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Friday, October 12, 2007

A Life of His Own

We went to an Open House at Seth's pre-K last night, and I always find myself feeling very sentimental when I go to his school. It's like I become that much more aware of the life that Seth has outside of me and his home. His new teacher spoke highly of him, and others in the school commented on how he proudly walks into the classroom wearing his favorite firetruck polo shirt. And, how he's always smiling. And, how much he grew in height from last year....since he went to the same school.

He's becoming his own little person, and I can see a greater level of maturity in him. He's not a baby anymore (though he'll always be my little guy), and he's already made his first classmate friend. He came home with a note in his school bag recently from the teacher. It said that Seth has become friends with a boy named Nathan, and that perhaps we'd like to do a playdate after school. I was given the name/number of his mother. We spoke, and got the boys together. It was so cute to see them engage in their own dialogue, even as it relates to experience that we don't share with them.

I think back to the Mommy & Me class days...and I feel like a broken record when I say this...but time truly does goes fast. While a part of me misses when Seth was little and could fit in my arms, there is a lot to be said for observing his evolution. I feel so priviledged to witness the growth of his life and to be able to make whatever contributions I can toward his development. Parenthood really is a special role, and I can see how parents look back when their children are grown and comment that their kid(s) are the best thing they ever did.

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Saturday, October 06, 2007

Pushing Buttons

I didn't plan to blog on this subject, but I need to vent at the moment.

It is never a dull moment as a parent....both good 'n bad.

This morning, Seth went out with Marc to do errands, and they returned while I was taking a shower. Next thing I know, Seth is on the floor of my bathroom playing with the sliding bathroom door, and managed to pull it partially off the hinges. I know he's just four years old, but it gets frustrating living with a person, despite their young age, who has no regard for things in their home.

I know he didn't intentionally plan to break it, but the damage is done. And, Marc is as far from a handy man as you can get. So, what now? And, how much will this cost to fix?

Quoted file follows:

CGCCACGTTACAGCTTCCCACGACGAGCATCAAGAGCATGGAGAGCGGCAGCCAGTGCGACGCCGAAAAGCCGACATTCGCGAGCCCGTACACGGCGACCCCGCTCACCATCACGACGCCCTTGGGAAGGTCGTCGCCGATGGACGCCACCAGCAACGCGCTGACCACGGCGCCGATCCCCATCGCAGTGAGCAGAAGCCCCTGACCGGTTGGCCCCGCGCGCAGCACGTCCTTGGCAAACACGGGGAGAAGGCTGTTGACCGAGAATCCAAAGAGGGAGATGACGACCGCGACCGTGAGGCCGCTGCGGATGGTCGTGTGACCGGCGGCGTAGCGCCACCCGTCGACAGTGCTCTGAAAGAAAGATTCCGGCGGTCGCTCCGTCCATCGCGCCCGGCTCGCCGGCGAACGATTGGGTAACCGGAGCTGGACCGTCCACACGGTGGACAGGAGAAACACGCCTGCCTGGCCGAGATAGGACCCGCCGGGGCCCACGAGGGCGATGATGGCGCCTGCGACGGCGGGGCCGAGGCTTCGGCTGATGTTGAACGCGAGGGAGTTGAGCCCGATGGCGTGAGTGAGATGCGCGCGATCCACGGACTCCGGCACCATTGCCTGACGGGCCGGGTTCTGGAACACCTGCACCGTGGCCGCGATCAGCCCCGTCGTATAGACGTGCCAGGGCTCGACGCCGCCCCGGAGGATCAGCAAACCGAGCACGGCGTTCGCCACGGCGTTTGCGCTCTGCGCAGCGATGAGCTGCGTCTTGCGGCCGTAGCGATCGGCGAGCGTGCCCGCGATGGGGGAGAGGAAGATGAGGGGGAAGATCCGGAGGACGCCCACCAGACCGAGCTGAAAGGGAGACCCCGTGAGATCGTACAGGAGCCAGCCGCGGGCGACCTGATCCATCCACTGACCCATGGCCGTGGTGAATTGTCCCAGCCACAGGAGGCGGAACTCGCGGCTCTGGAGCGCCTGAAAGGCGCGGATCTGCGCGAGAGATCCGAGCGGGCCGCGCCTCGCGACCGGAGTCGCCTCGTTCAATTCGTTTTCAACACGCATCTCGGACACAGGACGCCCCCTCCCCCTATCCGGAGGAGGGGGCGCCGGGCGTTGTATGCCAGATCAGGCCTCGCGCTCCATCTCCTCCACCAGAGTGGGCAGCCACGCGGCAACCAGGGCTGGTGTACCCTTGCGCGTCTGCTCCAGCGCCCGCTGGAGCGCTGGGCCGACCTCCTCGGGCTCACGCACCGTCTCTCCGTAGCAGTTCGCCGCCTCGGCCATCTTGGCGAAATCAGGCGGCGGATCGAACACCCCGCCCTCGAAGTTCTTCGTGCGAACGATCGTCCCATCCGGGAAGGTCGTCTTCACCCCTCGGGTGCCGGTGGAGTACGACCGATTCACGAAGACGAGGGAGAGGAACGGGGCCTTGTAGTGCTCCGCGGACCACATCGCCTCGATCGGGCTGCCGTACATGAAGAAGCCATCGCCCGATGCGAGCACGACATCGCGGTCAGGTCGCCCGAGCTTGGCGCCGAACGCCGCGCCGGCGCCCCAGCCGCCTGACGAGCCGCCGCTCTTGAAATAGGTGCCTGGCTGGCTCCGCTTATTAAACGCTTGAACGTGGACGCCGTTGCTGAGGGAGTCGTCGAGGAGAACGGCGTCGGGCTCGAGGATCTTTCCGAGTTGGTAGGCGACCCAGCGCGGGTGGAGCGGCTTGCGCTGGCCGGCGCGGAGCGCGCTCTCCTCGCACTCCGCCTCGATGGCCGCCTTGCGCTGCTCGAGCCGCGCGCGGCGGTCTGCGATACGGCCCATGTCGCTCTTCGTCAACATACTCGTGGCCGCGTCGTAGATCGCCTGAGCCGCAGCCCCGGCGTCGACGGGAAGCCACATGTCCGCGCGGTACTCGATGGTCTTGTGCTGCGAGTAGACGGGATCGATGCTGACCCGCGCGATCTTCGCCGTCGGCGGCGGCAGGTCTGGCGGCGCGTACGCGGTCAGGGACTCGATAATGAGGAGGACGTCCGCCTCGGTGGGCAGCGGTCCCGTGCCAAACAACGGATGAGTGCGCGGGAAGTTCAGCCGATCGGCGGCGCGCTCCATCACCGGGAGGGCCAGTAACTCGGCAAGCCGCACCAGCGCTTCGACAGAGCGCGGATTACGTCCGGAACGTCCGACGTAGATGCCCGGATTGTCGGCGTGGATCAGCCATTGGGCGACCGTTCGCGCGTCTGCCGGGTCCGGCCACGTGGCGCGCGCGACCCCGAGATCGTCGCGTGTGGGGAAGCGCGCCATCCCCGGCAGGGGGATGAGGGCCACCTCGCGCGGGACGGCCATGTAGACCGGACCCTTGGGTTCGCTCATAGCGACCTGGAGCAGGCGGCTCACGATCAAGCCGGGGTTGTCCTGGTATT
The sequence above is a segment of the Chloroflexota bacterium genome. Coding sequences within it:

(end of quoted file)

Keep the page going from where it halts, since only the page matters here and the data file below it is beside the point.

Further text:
I realize in the scheme of things, this incident is not a biggie, but it all adds up. Seth would surely not like it if I were to break his toys (not that I'd do that). Yet, this is not the first thing he's wrecked in the house.

I think part of it is that I spend so much time at home since I work from here, that I like the house to have some sense of order. And, with a young child, all my "control" buttons get pushed re: my expectations of a home life/environment. Our living room is now his playspace. Our guest room became Seth's bedroom. Believe me, I am grateful to have him in our lives. I just wish I didn't feel like damage control has become one of my regular tasks.

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Thursday, October 04, 2007


My in-laws gave us a generous gift for the baby, with a card that said "for the baby-to-be." It was refreshing to read it.

The stage that I am in has been investigated by anthropologists who coined it "liminality." As humans move through major stages of life, many cultures (if not all) designate a period that is in-between stages, marked with a set of rituals (rite of passage). One obvious example is adulthood (often for males), and another, death. When a person enters this in-between stage, that person belongs to a transient stage, often isolated from society, and the normal social rules do not apply. To my knowledge, not much is studied about the phase that I am in: I am neither a mother nor a non-mother. I am pretty much removed from the normal social environment (since my maternity leave started), and I am definitely treated differently.

At 36 weeks, I feel that I am verging on the cross-over. I am called a "mom" from time to time, although it is clear that I am not one yet. I am a non-mom and a mom at the same time. What do you say, Dr. Schrodinger?